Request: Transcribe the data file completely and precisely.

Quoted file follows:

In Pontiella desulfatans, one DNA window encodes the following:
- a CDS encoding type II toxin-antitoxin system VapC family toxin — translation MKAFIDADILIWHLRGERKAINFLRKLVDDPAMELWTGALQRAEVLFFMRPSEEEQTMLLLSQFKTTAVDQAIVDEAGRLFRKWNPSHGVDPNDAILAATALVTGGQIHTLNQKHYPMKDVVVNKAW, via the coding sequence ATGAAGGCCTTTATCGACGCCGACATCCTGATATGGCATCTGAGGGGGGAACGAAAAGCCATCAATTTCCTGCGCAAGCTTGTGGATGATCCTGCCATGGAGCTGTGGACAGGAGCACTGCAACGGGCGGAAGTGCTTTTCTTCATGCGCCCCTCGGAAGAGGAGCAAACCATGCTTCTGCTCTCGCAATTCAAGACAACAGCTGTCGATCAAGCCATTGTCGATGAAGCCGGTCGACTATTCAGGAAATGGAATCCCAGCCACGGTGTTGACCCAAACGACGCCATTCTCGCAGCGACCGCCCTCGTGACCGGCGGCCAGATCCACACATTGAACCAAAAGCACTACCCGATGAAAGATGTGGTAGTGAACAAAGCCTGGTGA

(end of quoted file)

In Pontiella desulfatans, one DNA window encodes the following:
- a CDS encoding type II toxin-antitoxin system VapC family toxin — translation MKAFIDADILIWHLRGERKAINFLRKLVDDPAMELWTGALQRAEVLFFMRPSEEEQTMLLLSQFKTTAVDQAIVDEAGRLFRKWNPSHGVDPNDAILAATALVTGGQIHTLNQKHYPMKDVVVNKAW, via the coding sequence ATGAAGGCCTTTATCGACGCCGACATCCTGATATGGCATCTGAGGGGGGAACGAAAAGCCATCAATTTCCTGCGCAAGCTTGTGGATGATCCTGCCATGGAGCTGTGGACAGGAGCACTGCAACGGGCGGAAGTGCTTTTCTTCATGCGCCCCTCGGAAGAGGAGCAAACCATGCTTCTGCTCTCGCAATTCAAGACAACAGCTGTCGATCAAGCCATTGTCGATGAAGCCGGTCGACTATTCAGGAAATGGAATCCCAGCCACGGTGTTGACCCAAACGACGCCATTCTCGCAGCGACCGCCCTCGTGACCGGCGGCCAGATCCACACATTGAACCAAAAGCACTACCCGATGAAAGATGTGGTAGTGAACAAAGCCTGGTGA